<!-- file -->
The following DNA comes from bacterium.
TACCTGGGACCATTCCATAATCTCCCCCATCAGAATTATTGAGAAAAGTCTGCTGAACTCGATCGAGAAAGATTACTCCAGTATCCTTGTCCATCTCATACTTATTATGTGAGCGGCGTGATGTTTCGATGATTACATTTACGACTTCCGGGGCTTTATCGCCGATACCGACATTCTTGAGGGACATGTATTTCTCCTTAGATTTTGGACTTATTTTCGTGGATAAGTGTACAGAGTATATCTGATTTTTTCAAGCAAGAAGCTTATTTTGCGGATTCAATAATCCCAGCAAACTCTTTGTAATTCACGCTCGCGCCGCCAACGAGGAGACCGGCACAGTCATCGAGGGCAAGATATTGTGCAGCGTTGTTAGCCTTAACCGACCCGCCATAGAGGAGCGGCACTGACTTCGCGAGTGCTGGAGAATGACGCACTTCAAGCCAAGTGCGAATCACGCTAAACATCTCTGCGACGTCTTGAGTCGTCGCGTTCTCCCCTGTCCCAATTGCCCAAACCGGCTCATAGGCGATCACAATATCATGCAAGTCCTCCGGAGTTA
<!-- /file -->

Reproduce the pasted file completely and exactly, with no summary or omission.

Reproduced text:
The following DNA comes from bacterium.
TACCTGGGACCATTCCATAATCTCCCCCATCAGAATTATTGAGAAAAGTCTGCTGAACTCGATCGAGAAAGATTACTCCAGTATCCTTGTCCATCTCATACTTATTATGTGAGCGGCGTGATGTTTCGATGATTACATTTACGACTTCCGGGGCTTTATCGCCGATACCGACATTCTTGAGGGACATGTATTTCTCCTTAGATTTTGGACTTATTTTCGTGGATAAGTGTACAGAGTATATCTGATTTTTTCAAGCAAGAAGCTTATTTTGCGGATTCAATAATCCCAGCAAACTCTTTGTAATTCACGCTCGCGCCGCCAACGAGGAGACCGGCACAGTCATCGAGGGCAAGATATTGTGCAGCGTTGTTAGCCTTAACCGACCCGCCATAGAGGAGCGGCACTGACTTCGCGAGTGCTGGAGAATGACGCACTTCAAGCCAAGTGCGAATCACGCTAAACATCTCTGCGACGTCTTGAGTCGTCGCGTTCTCCCCTGTCCCAATTGCCCAAACCGGCTCATAGGCGATCACAATATCATGCAAGTCCTCCGGAGTTA